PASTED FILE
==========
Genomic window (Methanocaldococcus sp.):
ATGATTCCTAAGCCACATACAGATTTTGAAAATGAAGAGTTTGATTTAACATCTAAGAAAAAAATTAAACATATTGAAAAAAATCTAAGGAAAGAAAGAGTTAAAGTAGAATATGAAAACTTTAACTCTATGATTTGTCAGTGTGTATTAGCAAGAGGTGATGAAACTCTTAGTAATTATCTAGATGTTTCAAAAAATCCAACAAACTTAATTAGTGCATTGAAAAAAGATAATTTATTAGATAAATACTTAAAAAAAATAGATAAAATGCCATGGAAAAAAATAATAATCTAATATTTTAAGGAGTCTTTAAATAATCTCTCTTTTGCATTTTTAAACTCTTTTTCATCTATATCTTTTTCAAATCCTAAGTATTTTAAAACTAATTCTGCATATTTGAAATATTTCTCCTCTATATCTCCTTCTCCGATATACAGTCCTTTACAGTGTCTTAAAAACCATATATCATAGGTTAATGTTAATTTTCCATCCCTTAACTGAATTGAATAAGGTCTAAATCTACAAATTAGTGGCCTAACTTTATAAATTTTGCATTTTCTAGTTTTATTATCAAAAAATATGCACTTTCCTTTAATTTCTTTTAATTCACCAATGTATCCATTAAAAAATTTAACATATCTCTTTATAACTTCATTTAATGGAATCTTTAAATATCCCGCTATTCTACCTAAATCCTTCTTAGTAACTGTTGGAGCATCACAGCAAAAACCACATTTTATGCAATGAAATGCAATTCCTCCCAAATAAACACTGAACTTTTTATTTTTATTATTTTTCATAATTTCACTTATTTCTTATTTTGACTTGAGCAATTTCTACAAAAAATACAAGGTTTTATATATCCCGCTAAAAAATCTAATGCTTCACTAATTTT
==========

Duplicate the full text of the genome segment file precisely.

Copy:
Genomic window (Methanocaldococcus sp.):
ATGATTCCTAAGCCACATACAGATTTTGAAAATGAAGAGTTTGATTTAACATCTAAGAAAAAAATTAAACATATTGAAAAAAATCTAAGGAAAGAAAGAGTTAAAGTAGAATATGAAAACTTTAACTCTATGATTTGTCAGTGTGTATTAGCAAGAGGTGATGAAACTCTTAGTAATTATCTAGATGTTTCAAAAAATCCAACAAACTTAATTAGTGCATTGAAAAAAGATAATTTATTAGATAAATACTTAAAAAAAATAGATAAAATGCCATGGAAAAAAATAATAATCTAATATTTTAAGGAGTCTTTAAATAATCTCTCTTTTGCATTTTTAAACTCTTTTTCATCTATATCTTTTTCAAATCCTAAGTATTTTAAAACTAATTCTGCATATTTGAAATATTTCTCCTCTATATCTCCTTCTCCGATATACAGTCCTTTACAGTGTCTTAAAAACCATATATCATAGGTTAATGTTAATTTTCCATCCCTTAACTGAATTGAATAAGGTCTAAATCTACAAATTAGTGGCCTAACTTTATAAATTTTGCATTTTCTAGTTTTATTATCAAAAAATATGCACTTTCCTTTAATTTCTTTTAATTCACCAATGTATCCATTAAAAAATTTAACATATCTCTTTATAACTTCATTTAATGGAATCTTTAAATATCCCGCTATTCTACCTAAATCCTTCTTAGTAACTGTTGGAGCATCACAGCAAAAACCACATTTTATGCAATGAAATGCAATTCCTCCCAAATAAACACTGAACTTTTTATTTTTATTATTTTTCATAATTTCACTTATTTCTTATTTTGACTTGAGCAATTTCTACAAAAAATACAAGGTTTTATATATCCCGCTAAAAAATCTAATGCTTCACTAATTTT